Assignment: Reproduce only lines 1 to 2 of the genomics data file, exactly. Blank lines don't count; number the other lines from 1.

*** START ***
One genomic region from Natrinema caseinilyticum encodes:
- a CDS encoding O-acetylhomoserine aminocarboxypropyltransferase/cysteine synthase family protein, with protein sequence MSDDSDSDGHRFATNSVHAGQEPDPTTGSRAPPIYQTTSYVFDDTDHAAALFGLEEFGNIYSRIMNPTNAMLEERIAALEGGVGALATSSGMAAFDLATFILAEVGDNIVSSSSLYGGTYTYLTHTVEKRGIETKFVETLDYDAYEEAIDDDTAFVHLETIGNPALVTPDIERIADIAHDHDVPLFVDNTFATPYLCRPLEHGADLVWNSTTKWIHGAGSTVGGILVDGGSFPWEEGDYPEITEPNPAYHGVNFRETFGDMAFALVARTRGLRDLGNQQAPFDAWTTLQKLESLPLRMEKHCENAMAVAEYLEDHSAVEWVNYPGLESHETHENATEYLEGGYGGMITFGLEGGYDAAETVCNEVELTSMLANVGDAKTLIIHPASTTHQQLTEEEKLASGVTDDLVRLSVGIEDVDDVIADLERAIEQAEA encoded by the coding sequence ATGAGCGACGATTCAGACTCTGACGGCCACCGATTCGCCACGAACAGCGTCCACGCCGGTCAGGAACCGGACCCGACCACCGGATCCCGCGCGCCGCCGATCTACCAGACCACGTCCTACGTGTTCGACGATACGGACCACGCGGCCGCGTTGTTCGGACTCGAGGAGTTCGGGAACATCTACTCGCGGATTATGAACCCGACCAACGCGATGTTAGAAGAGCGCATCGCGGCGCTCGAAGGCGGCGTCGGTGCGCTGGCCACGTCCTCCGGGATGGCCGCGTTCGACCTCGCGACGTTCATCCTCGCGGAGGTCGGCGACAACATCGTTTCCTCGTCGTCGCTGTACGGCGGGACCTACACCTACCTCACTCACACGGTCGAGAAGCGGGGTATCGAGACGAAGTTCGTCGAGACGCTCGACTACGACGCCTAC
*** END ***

One genomic region from Natrinema caseinilyticum encodes:
- a CDS encoding O-acetylhomoserine aminocarboxypropyltransferase/cysteine synthase family protein, with protein sequence MSDDSDSDGHRFATNSVHAGQEPDPTTGSRAPPIYQTTSYVFDDTDHAAALFGLEEFGNIYSRIMNPTNAMLEERIAALEGGVGALATSSGMAAFDLATFILAEVGDNIVSSSSLYGGTYTYLTHTVEKRGIETKFVETLDYDAYEEAIDDDTAFVHLETIGNPALVTPDIERIADIAHDHDVPLFVDNTFATPYLCRPLEHGADLVWNSTTKWIHGAGSTVGGILVDGGSFPWEEGDYPEITEPNPAYHGVNFRETFGDMAFALVARTRGLRDLGNQQAPFDAWTTLQKLESLPLRMEKHCENAMAVAEYLEDHSAVEWVNYPGLESHETHENATEYLEGGYGGMITFGLEGGYDAAETVCNEVELTSMLANVGDAKTLIIHPASTTHQQLTEEEKLASGVTDDLVRLSVGIEDVDDVIADLERAIEQAEA encoded by the coding sequence ATGAGCGACGATTCAGACTCTGACGGCCACCGATTCGCCACGAACAGCGTCCACGCCGGTCAGGAACCGGACCCGACCACCGGATCCCGCGCGCCGCCGATCTACCAGACCACGTCCTACGTGTTCGACGATACGGACCACGCGGCCGCGTTGTTCGGACTCGAGGAGTTCGGGAACATCTACTCGCGGATTATGAACCCGACCAACGCGATGTTAGAAGAGCGCATCGCGGCGCTCGAAGGCGGCGTCGGTGCGCTGGCCACGTCCTCCGGGATGGCCGCGTTCGACCTCGCGACGTTCATCCTCGCGGAGGTCGGCGACAACATCGTTTCCTCGTCGTCGCTGTACGGCGGGACCTACACCTACCTCACTCACACGGTCGAGAAGCGGGGTATCGAGACGAAGTTCGTCGAGACGCTCGACTACGACGCCTAC